But of course, there is no free lunch. In dispelling the ambiguity of the written word, the Greeks destroyed some of the mystery of context and much of the need for primary interpretation. Reading became more a technology and less an art of the reader. Auerbach, in comparing Homer with Genesis, emphasizes the unambiguous surface clarity of the Greek text compared to the mystery of the Hebrew text that invites, even demands interpretation—see Erich Auerbach, Mimesis: The Representation of Reality in Western Literature, cited above [§3]. Thus, the Greek quest for clarity (and distaste for dark interpretation) included even the symbolic domain of the alphabet. The Hebrew alphabet had to be clarified and completed by Greek vowel signs.
The Rabbis, by way of contrast to the Greeks, loved to unleash the literal words of the Torah for new interpretations by proposing alternative vowel readings at key points in the text. By changing the vowels, the Rabbis could change the meaning of the words; in Hebrew you can easily exchange children and builders [banim versus bonim] by fiddling with the unwritten vowels. Thus the context of a Hebrew sentence not only determines the vowels of a word, the vowels of a single Hebrew word can determine the contextual meaning of a whole Hebrew sentence. To provide an opening for an apt interpretation, the Rabbis, albeit rarely, will even switch root consonants. How un-Greek; how Talmudic. [...]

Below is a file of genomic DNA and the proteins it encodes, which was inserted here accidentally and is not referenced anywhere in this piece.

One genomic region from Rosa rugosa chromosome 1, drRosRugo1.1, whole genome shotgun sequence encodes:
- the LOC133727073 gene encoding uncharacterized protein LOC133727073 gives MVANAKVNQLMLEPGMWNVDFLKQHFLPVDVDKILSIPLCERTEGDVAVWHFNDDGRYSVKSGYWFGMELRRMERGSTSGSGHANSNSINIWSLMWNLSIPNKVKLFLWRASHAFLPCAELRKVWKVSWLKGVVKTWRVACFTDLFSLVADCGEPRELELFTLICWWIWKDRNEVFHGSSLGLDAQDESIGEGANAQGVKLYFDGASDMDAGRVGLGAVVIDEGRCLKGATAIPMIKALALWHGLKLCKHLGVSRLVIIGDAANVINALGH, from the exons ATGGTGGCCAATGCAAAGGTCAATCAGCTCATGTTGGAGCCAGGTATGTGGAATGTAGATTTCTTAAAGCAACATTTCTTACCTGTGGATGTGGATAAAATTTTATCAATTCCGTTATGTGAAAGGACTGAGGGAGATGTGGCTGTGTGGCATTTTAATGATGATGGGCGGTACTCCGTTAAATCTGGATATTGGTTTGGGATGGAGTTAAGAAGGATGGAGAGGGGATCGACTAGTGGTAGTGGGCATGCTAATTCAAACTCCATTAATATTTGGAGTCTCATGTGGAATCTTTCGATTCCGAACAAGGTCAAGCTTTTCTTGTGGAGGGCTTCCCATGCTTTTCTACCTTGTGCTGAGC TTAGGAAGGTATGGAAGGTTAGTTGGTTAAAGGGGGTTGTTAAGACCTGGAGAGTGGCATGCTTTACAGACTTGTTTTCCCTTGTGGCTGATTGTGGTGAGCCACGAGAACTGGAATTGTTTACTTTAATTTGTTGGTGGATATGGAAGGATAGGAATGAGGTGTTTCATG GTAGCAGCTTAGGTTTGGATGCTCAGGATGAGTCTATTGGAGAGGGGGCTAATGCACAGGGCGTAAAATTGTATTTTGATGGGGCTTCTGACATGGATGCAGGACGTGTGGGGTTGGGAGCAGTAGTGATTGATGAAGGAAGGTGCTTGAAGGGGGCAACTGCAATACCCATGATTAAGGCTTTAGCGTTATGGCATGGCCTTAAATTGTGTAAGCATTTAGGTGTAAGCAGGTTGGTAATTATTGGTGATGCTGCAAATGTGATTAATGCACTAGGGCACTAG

Indeed, Hebrew reality is essentially linked to spoken language. Examples abound. The Hebrew word for Scripture is miqra; miqra does not mean writing (script=scripture), but reading, speaking, calling. The English word book derives from a writing tablet; a book in English is physical. The Hebrew word for book is sefer; the root of sefer, S-F/P-R, denotes telling or saying , and not the physical document. Thus the essence of theHebrew book is not to write it or to read it, but to tell it and to hear it. Hebrew understanding too is verbal: A command to hear is shma, and a command to understand is also shma. The Hebrew word for meaning (mashmaut: literally, it makes us hear) is derived from this same shma that denotes both hearing and understanding».
Rain and Resurrection: How the Talmud and Science Read the World
[Βροχή και Ανάσταση: Πώς το Ταλμούδ και η Επιστήμη Διαβάζουν τον Κόσμο],
Landes Bioscience 2010, pp./σσ. 9-11.